It’s not good or bad. They’re very neutral because the part of being human and how we use them can be helpful or hurtful. Benjamin Franklin also said, “Only a virtuous people are capable of freedom.” One of the books that were inspiring to me for all of this thought process was Eric Metaxas’s book If You Can Keep It. I can’t recommend it enough. It was a phenomenal read and helpful. He brings out these three layers of what allows freedom to exist and virtue is one of them. I think the first question to ask is what does it mean to be an American? This is a question that isn’t asked enough, especially within the younger generations including our own.We are fallen humans and capable of much evil just as much as we are capable of incredible good. Click To Tweet
Our Civic Duty
I’ve been feeling a serious tug on my heart to walk into more civic responsibility beginning and having more conversations around what our civic duty or responsibility is. I’ve listened to Benjamin Franklin’s biography. I’ve read a book on The Lessons of History, which is phenomenal. I recommend that by Will and Ariel Durant, to watching the Hamilton Musical, and Eric Metaxas’ book, If You Can Keep It. There’s just been a lot of inspiration. Hearing the heroic stories of many of the people who have allowed and sacrifice for this nation to be possible has led to almost a growing sense of my own responsibility and furthering the conversation with our generations. What does it mean to be American?
I believe the simplest way to say it is it means to be a part of a nation that believes in something more. It believes in something beyond themselves and is willing to sacrifice in the now in order to preserve that something more, especially for the generations to come. What is that something more? It’s the foundational belief. All humans have worth and value that no one can take away. Yet this belief is tapered with the understanding that we as humans are capable of self-destruction. We must establish boundaries that help preserve our ability to afford everyone’s freedom unconditionally. This is what the core of what America founded upon. It has been the most successful social experiment this world has ever seen onto where we find ourselves in the context. As a nation, I think it’s easy to make the case being one of the most divided times our nation has ever seen in any era of peace within our country’s history.
Unity Versus Uniformity
Metaxas points out that ever since the Vietnam War in the ‘60s, our emphasis within our cultural narrative has shifted from a focus on the heroic, on the good, the noble, and the honorable characteristics of the people we strive to be toward an emphasis on the dishonorable, the divisive, and the inevitable flaws that every human possesses. Over those 50 plus years since that shift was made, our language, focus, and our disapproving eye have continued to spiral downward to the point we find ourselves now, a place near the precipice of self-destruction. Even that comment, I cringe at because it’s perpetuating more of that emphasis. I use it to hopefully bring some sense of urgency to our minds as we think about this dilemma. The question I’ve been pondering is how can we shift the cultural narrative? How can we shift it to the positive? How can we start bringing the momentum back towards unity and not uniformity?
This is an important distinction because unity is not uniformity. There is such incredible beauty in diversity, yet the only way we can create unity amidst diversity is through love, not the feeling-based love but the action-based love. A real love that chooses to prefer the other over the self. A true love that sacrifices for something beyond yourself and that gets us to what I believe the answer is. That leads us to what the answer is. What Eric shared in his book, which I would argue as the answer is returning to a love for America. The America that our nation was originally founded to be. A place where every human has worth and value, also known as Inalienable Rights. That with this freedom, they should have the ability to self-govern.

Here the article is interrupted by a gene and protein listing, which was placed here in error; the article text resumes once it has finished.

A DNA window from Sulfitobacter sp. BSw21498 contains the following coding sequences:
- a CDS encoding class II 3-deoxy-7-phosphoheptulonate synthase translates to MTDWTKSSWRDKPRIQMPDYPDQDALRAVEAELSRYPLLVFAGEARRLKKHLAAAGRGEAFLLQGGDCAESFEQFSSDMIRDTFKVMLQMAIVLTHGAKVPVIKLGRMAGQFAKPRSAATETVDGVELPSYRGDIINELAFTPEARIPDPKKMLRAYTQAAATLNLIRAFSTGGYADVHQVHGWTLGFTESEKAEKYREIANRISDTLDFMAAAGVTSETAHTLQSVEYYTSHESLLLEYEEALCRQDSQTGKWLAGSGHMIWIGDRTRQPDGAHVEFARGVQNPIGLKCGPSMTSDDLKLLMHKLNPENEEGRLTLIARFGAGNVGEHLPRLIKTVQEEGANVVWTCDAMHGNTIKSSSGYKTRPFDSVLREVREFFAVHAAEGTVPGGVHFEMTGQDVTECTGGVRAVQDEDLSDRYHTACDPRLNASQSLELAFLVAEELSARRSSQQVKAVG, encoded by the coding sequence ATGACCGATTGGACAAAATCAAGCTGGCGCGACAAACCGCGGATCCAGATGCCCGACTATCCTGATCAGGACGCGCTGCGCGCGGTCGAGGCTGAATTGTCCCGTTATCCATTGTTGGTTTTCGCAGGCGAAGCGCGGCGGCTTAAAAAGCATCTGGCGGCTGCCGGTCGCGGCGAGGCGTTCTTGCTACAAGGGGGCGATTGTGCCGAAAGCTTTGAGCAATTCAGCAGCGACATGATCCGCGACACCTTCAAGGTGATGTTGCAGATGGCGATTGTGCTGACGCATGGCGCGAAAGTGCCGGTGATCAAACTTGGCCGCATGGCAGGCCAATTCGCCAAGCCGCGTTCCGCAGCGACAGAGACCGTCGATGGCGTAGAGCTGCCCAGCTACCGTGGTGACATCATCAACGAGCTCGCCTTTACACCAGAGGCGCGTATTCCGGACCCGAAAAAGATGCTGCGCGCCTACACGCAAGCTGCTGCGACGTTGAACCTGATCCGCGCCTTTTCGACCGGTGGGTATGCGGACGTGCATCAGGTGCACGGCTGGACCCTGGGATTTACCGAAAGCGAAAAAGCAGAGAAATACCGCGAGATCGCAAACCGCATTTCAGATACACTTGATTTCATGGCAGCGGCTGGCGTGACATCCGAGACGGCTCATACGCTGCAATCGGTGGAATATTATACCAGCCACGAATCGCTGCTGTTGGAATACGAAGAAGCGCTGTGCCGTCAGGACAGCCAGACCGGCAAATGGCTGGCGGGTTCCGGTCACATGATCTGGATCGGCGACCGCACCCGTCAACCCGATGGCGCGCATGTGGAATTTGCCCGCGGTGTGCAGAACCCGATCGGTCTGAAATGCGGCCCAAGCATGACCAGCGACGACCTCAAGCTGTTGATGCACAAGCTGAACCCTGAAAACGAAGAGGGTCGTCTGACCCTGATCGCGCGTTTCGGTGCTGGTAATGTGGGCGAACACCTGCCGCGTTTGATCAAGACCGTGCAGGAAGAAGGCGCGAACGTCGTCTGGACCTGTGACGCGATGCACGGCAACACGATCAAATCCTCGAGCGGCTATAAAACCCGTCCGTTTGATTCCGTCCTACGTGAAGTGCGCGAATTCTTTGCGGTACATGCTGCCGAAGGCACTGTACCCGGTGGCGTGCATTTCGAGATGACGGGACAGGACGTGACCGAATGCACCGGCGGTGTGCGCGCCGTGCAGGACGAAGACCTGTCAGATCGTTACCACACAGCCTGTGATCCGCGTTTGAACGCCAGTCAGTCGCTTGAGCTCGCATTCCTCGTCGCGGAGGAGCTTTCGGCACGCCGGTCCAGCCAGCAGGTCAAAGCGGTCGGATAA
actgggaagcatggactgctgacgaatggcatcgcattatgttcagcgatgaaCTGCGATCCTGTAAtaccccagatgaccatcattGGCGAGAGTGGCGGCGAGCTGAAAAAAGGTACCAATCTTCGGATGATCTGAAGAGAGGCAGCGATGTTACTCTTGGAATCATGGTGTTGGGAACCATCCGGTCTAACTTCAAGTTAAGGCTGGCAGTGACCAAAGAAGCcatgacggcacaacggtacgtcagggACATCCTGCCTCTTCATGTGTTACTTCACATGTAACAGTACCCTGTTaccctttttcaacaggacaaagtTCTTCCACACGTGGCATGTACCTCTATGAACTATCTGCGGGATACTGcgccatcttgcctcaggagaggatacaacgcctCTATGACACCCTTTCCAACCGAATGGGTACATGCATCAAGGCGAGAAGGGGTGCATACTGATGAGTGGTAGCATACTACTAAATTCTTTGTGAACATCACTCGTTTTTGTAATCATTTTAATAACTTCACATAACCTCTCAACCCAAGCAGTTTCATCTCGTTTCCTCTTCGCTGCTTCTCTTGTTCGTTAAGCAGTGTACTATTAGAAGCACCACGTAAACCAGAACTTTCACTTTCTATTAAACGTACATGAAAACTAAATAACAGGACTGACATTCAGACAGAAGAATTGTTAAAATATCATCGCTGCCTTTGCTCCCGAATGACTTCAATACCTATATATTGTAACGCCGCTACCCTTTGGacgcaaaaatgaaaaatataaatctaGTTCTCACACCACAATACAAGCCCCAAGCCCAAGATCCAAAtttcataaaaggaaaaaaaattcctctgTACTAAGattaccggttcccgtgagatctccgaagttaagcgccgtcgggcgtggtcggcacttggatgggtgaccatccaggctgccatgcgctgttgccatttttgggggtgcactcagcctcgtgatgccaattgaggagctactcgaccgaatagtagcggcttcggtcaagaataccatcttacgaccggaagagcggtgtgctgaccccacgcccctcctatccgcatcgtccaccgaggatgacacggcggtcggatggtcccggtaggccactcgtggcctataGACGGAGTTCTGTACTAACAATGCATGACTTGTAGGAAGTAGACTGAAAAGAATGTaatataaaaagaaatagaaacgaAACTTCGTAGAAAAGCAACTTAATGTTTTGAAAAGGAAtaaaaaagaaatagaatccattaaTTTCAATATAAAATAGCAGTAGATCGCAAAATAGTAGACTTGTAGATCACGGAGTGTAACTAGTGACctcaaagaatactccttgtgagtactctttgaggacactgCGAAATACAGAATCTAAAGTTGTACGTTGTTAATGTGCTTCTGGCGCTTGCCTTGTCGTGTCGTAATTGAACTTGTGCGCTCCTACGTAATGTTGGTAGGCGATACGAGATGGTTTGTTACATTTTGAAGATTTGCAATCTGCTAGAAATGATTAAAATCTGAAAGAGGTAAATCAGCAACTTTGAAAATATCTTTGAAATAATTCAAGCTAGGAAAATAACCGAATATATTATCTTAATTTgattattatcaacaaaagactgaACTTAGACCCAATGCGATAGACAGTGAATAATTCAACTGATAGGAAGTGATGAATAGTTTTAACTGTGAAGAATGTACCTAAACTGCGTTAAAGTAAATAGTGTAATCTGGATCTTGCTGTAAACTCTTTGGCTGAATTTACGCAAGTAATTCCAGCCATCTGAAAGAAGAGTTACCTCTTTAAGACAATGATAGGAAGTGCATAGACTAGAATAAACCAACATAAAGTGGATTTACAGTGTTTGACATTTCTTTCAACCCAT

What Perspective Is
We are all capable of this type of love and unity but it will never happen by chance. It is love and unity that must be individually fought for one day and one person at a time on an individual level. On a practical sense to highlight how simple this can be, I want to think a little bit about what perspective is. In a broader sense, our individual perspective is also known as our worldview and this is our default perspective that is often run by our subconscious mind and is informed by two things. First, our life experiences thus far and second, our inherited tendencies from birth or genetics. Hence, this is why we all have so many drastically different worldviews and perspectives on a broader level. The other side of perspective is the present moment of each day in our lives.
There’s the broader worldview perspective and then there’s the situational perspective as I call it. The simpler view of situational perspective can be defined as how you see yourself, each other and the world. It is the lens through which you interpret your daily interactions and circumstances. The beauty of perspective is that there’s always more than one perspective to be had. It’s never singular. It is something that is entirely within your control. There are very few things in life that are 100% in your control. The weather is not in your control. Taxes aren’t in your control largely. The sun rising, the moon rising, the financial markets aren’t in your control, sometimes traffic lights. All these things are not in your control, but perspective is something that you have 100% control over.Our civic duty and responsibility is freedom and equality for all. Click To Tweet